Keeping the sound in industrial and manufacturing settings can be challenging. While it may not seem like too big of a problem if you have your employees wear earplugs or other hearing protection, too high of levels can cause permanent hearing problems and even deafness. It’s such a big deal that OSHA actually requires that certain levels of noise be maintained in order to pass inspections. In order to maintain these sound levels, many companies choose to invest in sound absorbing materials to keep their employees safe. This material is available in many different forms including ceiling tiles, barriers, wall panels, enclosures, and more depending on the needs of the company and space.
Health Effects of Noise Exposure
The type of hearing loss caused by exposure to high levels of noise cannot be corrected with hearing aids or even surgery in most cases. If the exposure to high noise levels is short-term, the effects are usually temporary. While this short-term exposure may only cause a few minutes or hours of tinnitus or stuffy feeling ears, if the exposure is repeated it may cause permanent problems in hearing.
The unit used to measure the pressure that different levels of sound cause are called decibels. While one level may seem relatively safe, just a small change can make it dangerous to be exposed to. When exposed to high levels of sound, nerve endings involved in hearing can die which is what leads to hearing problems.
How to Control Noise Levels
One of the easiest ways to prevent hearing loss is using protective gear for each employee. To make things even safer, providing sound barriers between the loud equipment and those at risk for hearing loss is another option. Sound walls and curtains can be implemented in many cases that make it possible to isolate the cause of the noise from the rest of the work floor.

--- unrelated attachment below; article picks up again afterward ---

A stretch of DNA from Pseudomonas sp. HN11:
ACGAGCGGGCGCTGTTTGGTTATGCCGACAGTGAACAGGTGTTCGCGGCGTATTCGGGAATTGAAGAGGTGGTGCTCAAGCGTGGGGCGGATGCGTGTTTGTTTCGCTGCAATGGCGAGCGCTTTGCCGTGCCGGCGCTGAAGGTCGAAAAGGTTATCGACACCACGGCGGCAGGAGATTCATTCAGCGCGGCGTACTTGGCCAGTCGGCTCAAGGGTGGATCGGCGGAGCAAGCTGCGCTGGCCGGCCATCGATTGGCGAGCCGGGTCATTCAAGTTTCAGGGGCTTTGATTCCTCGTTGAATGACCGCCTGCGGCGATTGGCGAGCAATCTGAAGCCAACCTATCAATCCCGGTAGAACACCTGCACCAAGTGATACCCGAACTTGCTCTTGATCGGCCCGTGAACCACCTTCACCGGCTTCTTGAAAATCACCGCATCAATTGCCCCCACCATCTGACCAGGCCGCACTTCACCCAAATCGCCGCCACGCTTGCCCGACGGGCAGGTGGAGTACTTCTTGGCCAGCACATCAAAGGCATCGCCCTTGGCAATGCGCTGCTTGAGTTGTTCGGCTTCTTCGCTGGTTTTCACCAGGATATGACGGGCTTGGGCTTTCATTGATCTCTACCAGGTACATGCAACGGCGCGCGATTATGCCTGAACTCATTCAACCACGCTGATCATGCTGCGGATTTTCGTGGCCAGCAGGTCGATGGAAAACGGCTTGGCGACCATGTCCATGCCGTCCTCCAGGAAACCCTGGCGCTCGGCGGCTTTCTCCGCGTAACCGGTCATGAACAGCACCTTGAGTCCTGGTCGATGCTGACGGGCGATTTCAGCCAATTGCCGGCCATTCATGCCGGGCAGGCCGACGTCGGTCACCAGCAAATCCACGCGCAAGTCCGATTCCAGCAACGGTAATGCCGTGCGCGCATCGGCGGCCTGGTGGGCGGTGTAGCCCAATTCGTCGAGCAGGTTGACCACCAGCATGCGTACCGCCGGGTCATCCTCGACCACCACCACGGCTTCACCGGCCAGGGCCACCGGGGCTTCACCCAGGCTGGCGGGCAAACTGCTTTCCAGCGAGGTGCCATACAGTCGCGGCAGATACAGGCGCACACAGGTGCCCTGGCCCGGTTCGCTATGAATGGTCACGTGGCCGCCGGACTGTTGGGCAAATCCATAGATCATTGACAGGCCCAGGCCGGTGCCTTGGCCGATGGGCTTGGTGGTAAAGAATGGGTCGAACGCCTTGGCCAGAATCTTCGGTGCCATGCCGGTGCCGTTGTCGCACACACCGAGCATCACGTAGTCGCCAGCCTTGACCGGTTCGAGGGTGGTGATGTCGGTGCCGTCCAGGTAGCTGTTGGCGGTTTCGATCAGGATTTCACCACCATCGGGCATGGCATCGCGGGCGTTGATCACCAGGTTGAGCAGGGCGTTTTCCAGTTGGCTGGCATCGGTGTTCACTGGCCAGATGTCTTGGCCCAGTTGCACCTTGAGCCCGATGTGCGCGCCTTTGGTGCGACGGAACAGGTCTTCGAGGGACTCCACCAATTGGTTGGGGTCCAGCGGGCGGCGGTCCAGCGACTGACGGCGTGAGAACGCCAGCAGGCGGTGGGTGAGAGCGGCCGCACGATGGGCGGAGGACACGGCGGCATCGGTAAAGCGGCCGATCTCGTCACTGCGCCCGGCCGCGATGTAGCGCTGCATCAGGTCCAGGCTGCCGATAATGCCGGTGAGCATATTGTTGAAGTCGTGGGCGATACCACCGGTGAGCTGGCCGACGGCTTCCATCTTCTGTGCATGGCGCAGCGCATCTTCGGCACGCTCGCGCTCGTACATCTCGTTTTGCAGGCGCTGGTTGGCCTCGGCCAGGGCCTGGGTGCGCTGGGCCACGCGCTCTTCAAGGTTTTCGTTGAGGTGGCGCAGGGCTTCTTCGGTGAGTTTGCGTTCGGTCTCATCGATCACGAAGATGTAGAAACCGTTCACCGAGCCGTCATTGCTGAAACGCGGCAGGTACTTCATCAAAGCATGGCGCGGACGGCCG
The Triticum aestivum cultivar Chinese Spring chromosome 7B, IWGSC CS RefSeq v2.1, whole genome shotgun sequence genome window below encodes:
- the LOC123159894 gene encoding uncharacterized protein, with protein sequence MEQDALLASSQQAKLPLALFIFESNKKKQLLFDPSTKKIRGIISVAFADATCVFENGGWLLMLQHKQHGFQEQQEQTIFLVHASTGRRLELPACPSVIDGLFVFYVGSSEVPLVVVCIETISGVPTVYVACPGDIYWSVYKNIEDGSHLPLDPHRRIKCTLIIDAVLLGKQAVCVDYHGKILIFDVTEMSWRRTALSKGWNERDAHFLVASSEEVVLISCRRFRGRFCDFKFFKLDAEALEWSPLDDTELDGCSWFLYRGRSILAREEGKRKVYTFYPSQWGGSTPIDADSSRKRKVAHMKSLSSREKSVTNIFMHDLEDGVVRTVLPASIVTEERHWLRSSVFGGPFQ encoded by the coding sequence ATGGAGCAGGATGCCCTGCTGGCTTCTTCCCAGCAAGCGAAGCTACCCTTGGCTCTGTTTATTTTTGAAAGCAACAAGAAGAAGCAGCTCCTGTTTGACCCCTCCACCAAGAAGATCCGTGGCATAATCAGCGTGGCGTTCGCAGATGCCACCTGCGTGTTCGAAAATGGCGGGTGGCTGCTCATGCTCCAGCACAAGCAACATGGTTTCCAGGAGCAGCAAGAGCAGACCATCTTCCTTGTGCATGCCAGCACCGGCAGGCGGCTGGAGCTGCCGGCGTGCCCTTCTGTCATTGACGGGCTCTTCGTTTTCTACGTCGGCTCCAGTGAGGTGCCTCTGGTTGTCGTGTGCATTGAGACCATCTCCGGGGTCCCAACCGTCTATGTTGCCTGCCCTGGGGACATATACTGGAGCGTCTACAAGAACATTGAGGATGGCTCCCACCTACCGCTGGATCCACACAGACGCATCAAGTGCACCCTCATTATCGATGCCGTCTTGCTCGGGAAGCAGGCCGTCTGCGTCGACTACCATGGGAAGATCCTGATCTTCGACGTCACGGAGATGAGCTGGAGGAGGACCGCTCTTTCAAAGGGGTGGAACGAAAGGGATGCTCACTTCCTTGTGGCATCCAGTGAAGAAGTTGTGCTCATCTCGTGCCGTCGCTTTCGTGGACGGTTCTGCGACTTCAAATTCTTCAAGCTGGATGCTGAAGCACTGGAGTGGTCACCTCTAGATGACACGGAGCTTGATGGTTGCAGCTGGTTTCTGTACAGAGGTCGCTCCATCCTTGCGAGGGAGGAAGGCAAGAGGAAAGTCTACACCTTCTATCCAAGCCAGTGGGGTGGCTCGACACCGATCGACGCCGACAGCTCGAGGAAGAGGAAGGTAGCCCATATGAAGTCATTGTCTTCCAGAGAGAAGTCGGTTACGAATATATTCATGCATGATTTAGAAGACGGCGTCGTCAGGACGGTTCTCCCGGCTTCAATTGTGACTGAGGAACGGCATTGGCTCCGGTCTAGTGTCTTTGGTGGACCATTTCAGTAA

When providing noise isolation isn’t enough, it’s sometimes possible to modify the equipment itself to minimize the noise. Proper maintenance of the machinery is extremely important as well. By ensuring that the machines are kept properly lubricated and running as they are supposed to you can generally decrease the levels of sound that they produce as well as keeping them running longer without breakdowns. If the machines being used are at the point where they need to be replaced, your company can consider purchasing equipment that produces lower noise levels than the models that were previously in use.
Unfortunately, even with all of these measures in place, there is just no way to bring the levels of some equipment to a safe level for long-term exposure. In these circumstances, there are actions that can be taken on an administrative level to prevent safety issues. If possible, try to operate this equipment during shifts where there are fewer workers on the floor being exposed to the noise and limit how long they have to be around it. Providing an area that is protected from noise for employees to seek relief is a great resource to maintain their safety.